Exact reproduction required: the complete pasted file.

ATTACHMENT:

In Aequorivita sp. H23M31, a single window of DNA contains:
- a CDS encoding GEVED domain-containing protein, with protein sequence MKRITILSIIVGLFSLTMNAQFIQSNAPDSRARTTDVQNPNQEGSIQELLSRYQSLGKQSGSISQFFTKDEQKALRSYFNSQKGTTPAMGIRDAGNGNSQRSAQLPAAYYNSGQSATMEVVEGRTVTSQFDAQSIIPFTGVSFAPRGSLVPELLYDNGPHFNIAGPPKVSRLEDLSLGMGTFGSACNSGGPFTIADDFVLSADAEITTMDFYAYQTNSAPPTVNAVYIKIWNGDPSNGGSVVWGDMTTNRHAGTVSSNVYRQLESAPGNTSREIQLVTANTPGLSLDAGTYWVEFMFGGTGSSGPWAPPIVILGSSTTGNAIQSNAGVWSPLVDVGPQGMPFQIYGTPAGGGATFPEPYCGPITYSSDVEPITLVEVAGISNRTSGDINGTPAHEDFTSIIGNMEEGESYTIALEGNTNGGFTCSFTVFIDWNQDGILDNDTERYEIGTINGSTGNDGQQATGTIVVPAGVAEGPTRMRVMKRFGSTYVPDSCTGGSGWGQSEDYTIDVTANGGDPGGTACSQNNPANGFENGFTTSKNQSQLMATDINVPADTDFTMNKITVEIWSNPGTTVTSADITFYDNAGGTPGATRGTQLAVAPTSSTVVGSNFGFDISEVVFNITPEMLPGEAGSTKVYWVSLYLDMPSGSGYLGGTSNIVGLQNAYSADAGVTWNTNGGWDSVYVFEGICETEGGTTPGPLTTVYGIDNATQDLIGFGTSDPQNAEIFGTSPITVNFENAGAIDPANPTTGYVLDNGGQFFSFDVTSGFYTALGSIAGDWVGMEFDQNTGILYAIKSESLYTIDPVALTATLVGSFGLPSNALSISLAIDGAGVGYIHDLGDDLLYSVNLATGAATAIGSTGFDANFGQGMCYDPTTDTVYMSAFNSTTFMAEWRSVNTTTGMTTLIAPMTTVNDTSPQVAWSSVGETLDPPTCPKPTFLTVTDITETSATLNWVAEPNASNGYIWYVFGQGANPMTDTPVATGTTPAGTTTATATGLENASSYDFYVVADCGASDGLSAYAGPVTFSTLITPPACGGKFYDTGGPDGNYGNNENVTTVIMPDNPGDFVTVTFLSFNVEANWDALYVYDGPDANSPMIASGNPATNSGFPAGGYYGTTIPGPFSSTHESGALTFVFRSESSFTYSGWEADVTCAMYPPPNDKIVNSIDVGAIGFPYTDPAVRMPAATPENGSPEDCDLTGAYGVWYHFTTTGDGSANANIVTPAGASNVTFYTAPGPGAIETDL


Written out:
In Aequorivita sp. H23M31, a single window of DNA contains:
- a CDS encoding GEVED domain-containing protein, with protein sequence MKRITILSIIVGLFSLTMNAQFIQSNAPDSRARTTDVQNPNQEGSIQELLSRYQSLGKQSGSISQFFTKDEQKALRSYFNSQKGTTPAMGIRDAGNGNSQRSAQLPAAYYNSGQSATMEVVEGRTVTSQFDAQSIIPFTGVSFAPRGSLVPELLYDNGPHFNIAGPPKVSRLEDLSLGMGTFGSACNSGGPFTIADDFVLSADAEITTMDFYAYQTNSAPPTVNAVYIKIWNGDPSNGGSVVWGDMTTNRHAGTVSSNVYRQLESAPGNTSREIQLVTANTPGLSLDAGTYWVEFMFGGTGSSGPWAPPIVILGSSTTGNAIQSNAGVWSPLVDVGPQGMPFQIYGTPAGGGATFPEPYCGPITYSSDVEPITLVEVAGISNRTSGDINGTPAHEDFTSIIGNMEEGESYTIALEGNTNGGFTCSFTVFIDWNQDGILDNDTERYEIGTINGSTGNDGQQATGTIVVPAGVAEGPTRMRVMKRFGSTYVPDSCTGGSGWGQSEDYTIDVTANGGDPGGTACSQNNPANGFENGFTTSKNQSQLMATDINVPADTDFTMNKITVEIWSNPGTTVTSADITFYDNAGGTPGATRGTQLAVAPTSSTVVGSNFGFDISEVVFNITPEMLPGEAGSTKVYWVSLYLDMPSGSGYLGGTSNIVGLQNAYSADAGVTWNTNGGWDSVYVFEGICETEGGTTPGPLTTVYGIDNATQDLIGFGTSDPQNAEIFGTSPITVNFENAGAIDPANPTTGYVLDNGGQFFSFDVTSGFYTALGSIAGDWVGMEFDQNTGILYAIKSESLYTIDPVALTATLVGSFGLPSNALSISLAIDGAGVGYIHDLGDDLLYSVNLATGAATAIGSTGFDANFGQGMCYDPTTDTVYMSAFNSTTFMAEWRSVNTTTGMTTLIAPMTTVNDTSPQVAWSSVGETLDPPTCPKPTFLTVTDITETSATLNWVAEPNASNGYIWYVFGQGANPMTDTPVATGTTPAGTTTATATGLENASSYDFYVVADCGASDGLSAYAGPVTFSTLITPPACGGKFYDTGGPDGNYGNNENVTTVIMPDNPGDFVTVTFLSFNVEANWDALYVYDGPDANSPMIASGNPATNSGFPAGGYYGTTIPGPFSSTHESGALTFVFRSESSFTYSGWEADVTCAMYPPPNDKIVNSIDVGAIGFPYTDPAVRMPAATPENGSPEDCDLTGAYGVWYHFTTTGDGSANANIVTPAGASNVTFYTAPGPGAIETDL